A lot can be learned by examining the two posts and learning not only how to be a better blog writer, but a better blog reader and commenter.
(1) Be concise and clear. The reader isn't inside the author's head and therefore if it's not stated outright, the reader doesn't know the information. Don't assume your reader has read a post--link to it. Don't assume they follow the same people on twitter. And don't make the mistake the original author did when she aimed her post at everyone without children by using vague language. Her apology stated that she meant her original post to be directed at those who are child-free who have attacked her decision to have children. But in leaving her post as an open message to all people without children, she inadvertently hurt everyone who is not a parent. In fact, in her apology, she continues to state that "I (still) do believe that there are certain intangible benefits to being a parent that people without children will never be able to comprehend" still directing her message to all people without children rather than the ones she meant to target.
(2) Be polite. Keep the same level of politeness in the online world as you would in the face-to-face world. People can argue and disagree without being cruel. However you comport yourself as you move though your day extend to your interactions online. Before you hit publish on a post or comment, ask yourself if you would say the same things if you had to look the person in the face and speak the words.
(3) Give details. One of the inherent problems with the original article is that she states that she is responding to cruelty thrown her way without actually stating concrete situations that the reader can use as a lens through which to see her words. Without knowing the circumstances that kicked off the post, the reader is left to decide whether or not the voice is trustworthy enough to follow, and 9 times out of 10, when someone is being vague without reason (the exception being when a person is forthcoming and states they needed to keep it vague to protect another person's identity), their words come across as hollow, without substance.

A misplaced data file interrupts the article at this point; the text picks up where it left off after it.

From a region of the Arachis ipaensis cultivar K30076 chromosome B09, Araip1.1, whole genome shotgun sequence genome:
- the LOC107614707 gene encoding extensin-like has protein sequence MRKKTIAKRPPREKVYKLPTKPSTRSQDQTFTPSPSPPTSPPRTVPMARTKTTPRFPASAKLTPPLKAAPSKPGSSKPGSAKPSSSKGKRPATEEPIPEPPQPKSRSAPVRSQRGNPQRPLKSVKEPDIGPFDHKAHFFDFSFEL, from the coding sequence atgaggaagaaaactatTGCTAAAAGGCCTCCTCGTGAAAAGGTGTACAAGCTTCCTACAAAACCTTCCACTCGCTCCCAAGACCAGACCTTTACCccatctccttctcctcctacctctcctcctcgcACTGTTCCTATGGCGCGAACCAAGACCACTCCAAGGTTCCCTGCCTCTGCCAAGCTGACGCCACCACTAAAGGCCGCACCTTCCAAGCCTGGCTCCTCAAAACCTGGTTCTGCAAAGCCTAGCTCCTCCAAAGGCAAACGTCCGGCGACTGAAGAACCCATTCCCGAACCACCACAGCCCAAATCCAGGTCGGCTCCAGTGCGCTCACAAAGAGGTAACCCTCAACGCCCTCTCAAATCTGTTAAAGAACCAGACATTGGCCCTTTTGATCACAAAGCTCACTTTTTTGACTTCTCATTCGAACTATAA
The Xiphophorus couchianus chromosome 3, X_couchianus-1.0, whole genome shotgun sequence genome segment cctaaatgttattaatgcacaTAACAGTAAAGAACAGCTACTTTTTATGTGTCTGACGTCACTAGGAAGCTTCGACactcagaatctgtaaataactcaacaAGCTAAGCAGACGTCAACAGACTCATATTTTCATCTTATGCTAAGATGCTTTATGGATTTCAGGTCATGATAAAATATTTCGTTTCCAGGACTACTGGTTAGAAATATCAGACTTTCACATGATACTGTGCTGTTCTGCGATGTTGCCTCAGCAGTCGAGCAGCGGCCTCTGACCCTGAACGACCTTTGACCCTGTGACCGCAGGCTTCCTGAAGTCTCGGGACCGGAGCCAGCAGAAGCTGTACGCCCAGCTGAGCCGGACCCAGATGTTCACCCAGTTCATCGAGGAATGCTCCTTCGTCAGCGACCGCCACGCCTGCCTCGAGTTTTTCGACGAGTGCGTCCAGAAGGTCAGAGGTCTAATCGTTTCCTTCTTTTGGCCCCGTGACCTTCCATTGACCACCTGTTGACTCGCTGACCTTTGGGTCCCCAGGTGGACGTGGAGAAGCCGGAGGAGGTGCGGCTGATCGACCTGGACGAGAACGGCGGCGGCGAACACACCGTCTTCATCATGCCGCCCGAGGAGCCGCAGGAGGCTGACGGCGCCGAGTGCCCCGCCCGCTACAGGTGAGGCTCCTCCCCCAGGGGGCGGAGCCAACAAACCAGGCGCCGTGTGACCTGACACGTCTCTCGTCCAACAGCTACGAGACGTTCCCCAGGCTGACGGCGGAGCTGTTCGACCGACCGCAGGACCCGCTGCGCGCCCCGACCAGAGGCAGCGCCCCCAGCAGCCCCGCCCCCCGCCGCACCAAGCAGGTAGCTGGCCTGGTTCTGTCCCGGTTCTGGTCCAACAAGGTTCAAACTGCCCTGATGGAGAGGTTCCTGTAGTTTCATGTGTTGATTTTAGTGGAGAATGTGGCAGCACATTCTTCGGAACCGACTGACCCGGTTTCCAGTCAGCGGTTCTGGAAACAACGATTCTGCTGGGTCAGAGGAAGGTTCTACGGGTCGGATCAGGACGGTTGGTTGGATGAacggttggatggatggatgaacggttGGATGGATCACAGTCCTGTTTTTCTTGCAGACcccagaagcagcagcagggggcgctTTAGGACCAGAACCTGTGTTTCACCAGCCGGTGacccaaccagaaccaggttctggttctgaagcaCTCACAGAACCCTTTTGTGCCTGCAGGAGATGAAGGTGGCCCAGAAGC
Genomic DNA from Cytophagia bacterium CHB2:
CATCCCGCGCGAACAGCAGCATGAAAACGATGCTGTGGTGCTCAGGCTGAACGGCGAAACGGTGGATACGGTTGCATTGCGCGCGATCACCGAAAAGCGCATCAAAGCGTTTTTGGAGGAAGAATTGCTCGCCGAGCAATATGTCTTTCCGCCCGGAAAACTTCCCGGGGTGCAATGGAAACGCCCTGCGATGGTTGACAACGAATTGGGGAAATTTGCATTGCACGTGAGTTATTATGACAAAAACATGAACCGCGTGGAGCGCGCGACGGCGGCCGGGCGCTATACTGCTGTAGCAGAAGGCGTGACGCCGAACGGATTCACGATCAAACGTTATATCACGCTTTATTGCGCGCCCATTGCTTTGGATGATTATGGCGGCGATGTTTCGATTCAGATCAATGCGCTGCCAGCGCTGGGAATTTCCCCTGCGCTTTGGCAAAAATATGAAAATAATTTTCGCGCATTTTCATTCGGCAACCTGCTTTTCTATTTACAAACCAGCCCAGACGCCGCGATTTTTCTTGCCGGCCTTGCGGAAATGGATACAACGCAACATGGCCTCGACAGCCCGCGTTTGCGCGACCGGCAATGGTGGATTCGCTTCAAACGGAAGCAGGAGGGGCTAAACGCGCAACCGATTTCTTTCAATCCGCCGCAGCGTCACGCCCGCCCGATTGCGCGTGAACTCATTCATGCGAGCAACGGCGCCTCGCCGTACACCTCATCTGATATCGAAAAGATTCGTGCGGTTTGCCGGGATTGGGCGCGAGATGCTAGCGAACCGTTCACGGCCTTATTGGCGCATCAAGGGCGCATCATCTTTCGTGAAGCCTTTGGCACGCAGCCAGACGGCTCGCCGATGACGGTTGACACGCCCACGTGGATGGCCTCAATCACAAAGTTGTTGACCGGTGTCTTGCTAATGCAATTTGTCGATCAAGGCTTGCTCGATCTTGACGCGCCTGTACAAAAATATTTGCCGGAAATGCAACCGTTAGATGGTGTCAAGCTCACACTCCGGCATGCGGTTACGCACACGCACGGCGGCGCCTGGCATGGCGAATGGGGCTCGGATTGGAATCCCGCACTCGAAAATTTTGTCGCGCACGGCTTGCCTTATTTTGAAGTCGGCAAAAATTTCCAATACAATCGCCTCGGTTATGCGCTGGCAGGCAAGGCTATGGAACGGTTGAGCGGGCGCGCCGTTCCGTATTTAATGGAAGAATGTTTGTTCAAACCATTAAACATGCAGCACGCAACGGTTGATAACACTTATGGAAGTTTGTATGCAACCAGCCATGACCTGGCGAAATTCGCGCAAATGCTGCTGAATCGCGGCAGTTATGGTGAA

(4) Respond to the words on the page, not what you believe was the author's or commenter's intention. The only facts the reader has to work with are those that are on the screen. As a commenter, do not use the comment box to spout your own personal message but instead use the post as part of a conversation. We all bring with us our life experiences when we read a post, but when I read something on a topic near and dear to my heart, I don't bring in aspects of the argument that were not contained in the post. In kind, as a writer, be clear about your intentions. As an example, unless otherwise contained in the post, if a writer is speaking critically about the Duggars, they are speaking about the Duggars and not all large families. Therefore, the comments should be about the criticism of the Duggars and not about how the commenter feels offended that the author doesn't support all large families.
(5) Stay away from blanket statements and referring to broad groups of people (either positively or negatively). I think the best comments on the BlogHer post came when people didn't make blanket statements about everyone in a situation but instead had the person speak of their own personal experience and state that they understand that a single experience does not stand in place for a whole group.
(6) If you're not prepared to be open-minded and see the world from a different angle, stay away from the interactive medium of blogs that day. There are days when I just don't want to consider anyone else's life but my own. And those are the days when I don't open Google Reader or surf the Web. I read books, watch television, and do a host of activities that do not have an interactive nature to them. Reading blogs is not a daily requirement like a vitamin--it's okay to skip them if you're not in the right mood.
What else would you add to this list of how to read, write, or comment on the Internet doing minimal emotional damage to others? The reality is that no one is perfect, you don't always know who is reading a post, and the point is not to squelch creativity or free speech, but to help people to speak their mind in a way that is productive and moves us forward rather than circling in our own or another person's anger.
somewhat cross-posted with blogher...